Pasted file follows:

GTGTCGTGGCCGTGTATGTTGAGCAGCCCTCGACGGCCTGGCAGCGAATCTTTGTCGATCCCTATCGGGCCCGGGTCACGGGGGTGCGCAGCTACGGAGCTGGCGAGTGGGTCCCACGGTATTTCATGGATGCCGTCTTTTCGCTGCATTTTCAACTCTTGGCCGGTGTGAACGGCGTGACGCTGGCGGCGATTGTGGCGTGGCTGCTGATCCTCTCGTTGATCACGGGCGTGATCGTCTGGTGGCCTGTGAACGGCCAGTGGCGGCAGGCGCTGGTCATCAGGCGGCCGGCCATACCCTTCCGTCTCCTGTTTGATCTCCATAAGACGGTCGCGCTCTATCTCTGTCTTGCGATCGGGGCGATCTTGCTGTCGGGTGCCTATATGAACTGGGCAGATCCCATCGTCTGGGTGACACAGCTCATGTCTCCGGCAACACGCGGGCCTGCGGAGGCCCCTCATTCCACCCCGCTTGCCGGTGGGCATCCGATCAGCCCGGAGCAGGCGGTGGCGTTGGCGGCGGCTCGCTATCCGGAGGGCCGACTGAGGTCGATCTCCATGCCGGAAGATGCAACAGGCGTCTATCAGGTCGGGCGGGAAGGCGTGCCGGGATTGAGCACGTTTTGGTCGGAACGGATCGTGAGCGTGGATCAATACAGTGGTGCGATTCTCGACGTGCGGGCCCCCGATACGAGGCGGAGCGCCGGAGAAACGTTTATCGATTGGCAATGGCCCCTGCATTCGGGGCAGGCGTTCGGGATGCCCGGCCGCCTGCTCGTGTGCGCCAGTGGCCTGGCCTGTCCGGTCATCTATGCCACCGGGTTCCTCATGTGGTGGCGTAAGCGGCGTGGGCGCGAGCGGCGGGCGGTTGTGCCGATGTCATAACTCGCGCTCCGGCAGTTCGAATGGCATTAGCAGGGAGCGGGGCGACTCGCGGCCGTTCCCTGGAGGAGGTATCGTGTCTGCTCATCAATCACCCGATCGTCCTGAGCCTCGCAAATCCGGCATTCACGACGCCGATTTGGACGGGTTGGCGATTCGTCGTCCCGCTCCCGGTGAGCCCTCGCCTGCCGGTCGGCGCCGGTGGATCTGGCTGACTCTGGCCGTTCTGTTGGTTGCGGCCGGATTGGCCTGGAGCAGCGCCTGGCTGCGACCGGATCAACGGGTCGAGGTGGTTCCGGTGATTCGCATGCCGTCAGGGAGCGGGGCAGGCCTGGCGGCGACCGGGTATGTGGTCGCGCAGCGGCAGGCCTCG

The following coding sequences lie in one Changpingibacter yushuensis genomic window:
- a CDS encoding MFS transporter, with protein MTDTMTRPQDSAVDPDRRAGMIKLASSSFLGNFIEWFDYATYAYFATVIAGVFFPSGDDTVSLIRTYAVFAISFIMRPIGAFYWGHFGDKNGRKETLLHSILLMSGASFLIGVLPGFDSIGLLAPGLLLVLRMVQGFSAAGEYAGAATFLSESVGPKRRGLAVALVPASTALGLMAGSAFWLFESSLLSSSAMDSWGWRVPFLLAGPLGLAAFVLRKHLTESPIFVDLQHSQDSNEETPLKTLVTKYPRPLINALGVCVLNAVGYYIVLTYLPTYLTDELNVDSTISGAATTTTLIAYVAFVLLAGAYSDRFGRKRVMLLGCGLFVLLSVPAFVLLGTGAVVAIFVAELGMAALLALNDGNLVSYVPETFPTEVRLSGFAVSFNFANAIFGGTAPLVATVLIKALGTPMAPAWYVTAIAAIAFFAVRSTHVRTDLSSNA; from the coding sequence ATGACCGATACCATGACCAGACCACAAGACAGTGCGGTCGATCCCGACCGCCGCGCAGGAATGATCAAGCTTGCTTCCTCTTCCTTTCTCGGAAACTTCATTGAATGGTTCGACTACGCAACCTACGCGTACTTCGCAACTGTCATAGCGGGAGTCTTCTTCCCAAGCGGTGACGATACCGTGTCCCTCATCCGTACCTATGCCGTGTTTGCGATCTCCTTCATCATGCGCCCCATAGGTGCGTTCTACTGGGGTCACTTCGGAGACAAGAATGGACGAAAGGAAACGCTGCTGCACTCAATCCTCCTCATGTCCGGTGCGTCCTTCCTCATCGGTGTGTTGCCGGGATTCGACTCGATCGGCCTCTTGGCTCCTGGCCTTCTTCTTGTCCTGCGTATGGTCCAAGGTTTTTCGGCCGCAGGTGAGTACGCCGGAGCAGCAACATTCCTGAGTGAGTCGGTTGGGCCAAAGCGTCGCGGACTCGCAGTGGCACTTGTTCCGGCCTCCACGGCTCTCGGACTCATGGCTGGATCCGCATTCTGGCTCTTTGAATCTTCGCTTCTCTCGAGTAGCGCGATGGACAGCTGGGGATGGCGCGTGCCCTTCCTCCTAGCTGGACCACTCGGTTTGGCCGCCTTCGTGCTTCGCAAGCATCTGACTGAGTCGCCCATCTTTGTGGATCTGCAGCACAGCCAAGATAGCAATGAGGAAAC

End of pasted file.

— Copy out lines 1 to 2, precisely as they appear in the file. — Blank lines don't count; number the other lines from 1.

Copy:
GTGTCGTGGCCGTGTATGTTGAGCAGCCCTCGACGGCCTGGCAGCGAATCTTTGTCGATCCCTATCGGGCCCGGGTCACGGGGGTGCGCAGCTACGGAGCTGGCGAGTGGGTCCCACGGTATTTCATGGATGCCGTCTTTTCGCTGCATTTTCAACTCTTGGCCGGTGTGAACGGCGTGACGCTGGCGGCGATTGTGGCGTGGCTGCTGATCCTCTCGTTGATCACGGGCGTGATCGTCTGGTGGCCTGTGAACGGCCAGTGGCGGCAGGCGCTGGTCATCAGGCGGCCGGCCATACCCTTCCGTCTCCTGTTTGATCTCCATAAGACGGTCGCGCTCTATCTCTGTCTTGCGATCGGGGCGATCTTGCTGTCGGGTGCCTATATGAACTGGGCAGATCCCATCGTCTGGGTGACACAGCTCATGTCTCCGGCAACACGCGGGCCTGCGGAGGCCCCTCATTCCACCCCGCTTGCCGGTGGGCATCCGATCAGCCCGGAGCAGGCGGTGGCGTTGGCGGCGGCTCGCTATCCGGAGGGCCGACTGAGGTCGATCTCCATGCCGGAAGATGCAACAGGCGTCTATCAGGTCGGGCGGGAAGGCGTGCCGGGATTGAGCACGTTTTGGTCGGAACGGATCGTGAGCGTGGATCAATACAGTGGTGCGATTCTCGACGTGCGGGCCCCCGATACGAGGCGGAGCGCCGGAGAAACGTTTATCGATTGGCAATGGCCCCTGCATTCGGGGCAGGCGTTCGGGATGCCCGGCCGCCTGCTCGTGTGCGCCAGTGGCCTGGCCTGTCCGGTCATCTATGCCACCGGGTTCCTCATGTGGTGGCGTAAGCGGCGTGGGCGCGAGCGGCGGGCGGTTGTGCCGATGTCATAACTCGCGCTCCGGCAGTTCGAATGGCATTAGCAGGGAGCGGGGCGACTCGCGGCCGTTCCCTGGAGGAGGTATCGTGTCTGCTCATCAATCACCCGATCGTCCTGAGCCTCGCAAATCCGGCATTCACGACGCCGATTTGGACGGGTTGGCGATTCGTCGTCCCGCTCCCGGTGAGCCCTCGCCTGCCGGTCGGCGCCGGTGGATCTGGCTGACTCTGGCCGTTCTGTTGGTTGCGGCCGGATTGGCCTGGAGCAGCGCCTGGCTGCGACCGGATCAACGGGTCGAGGTGGTTCCGGTGATTCGCATGCCGTCAGGGAGCGGGGCAGGCCTGGCGGCGACCGGGTATGTGGTCGCGCAGCGGCAGGCCTCG

The following coding sequences lie in one Changpingibacter yushuensis genomic window: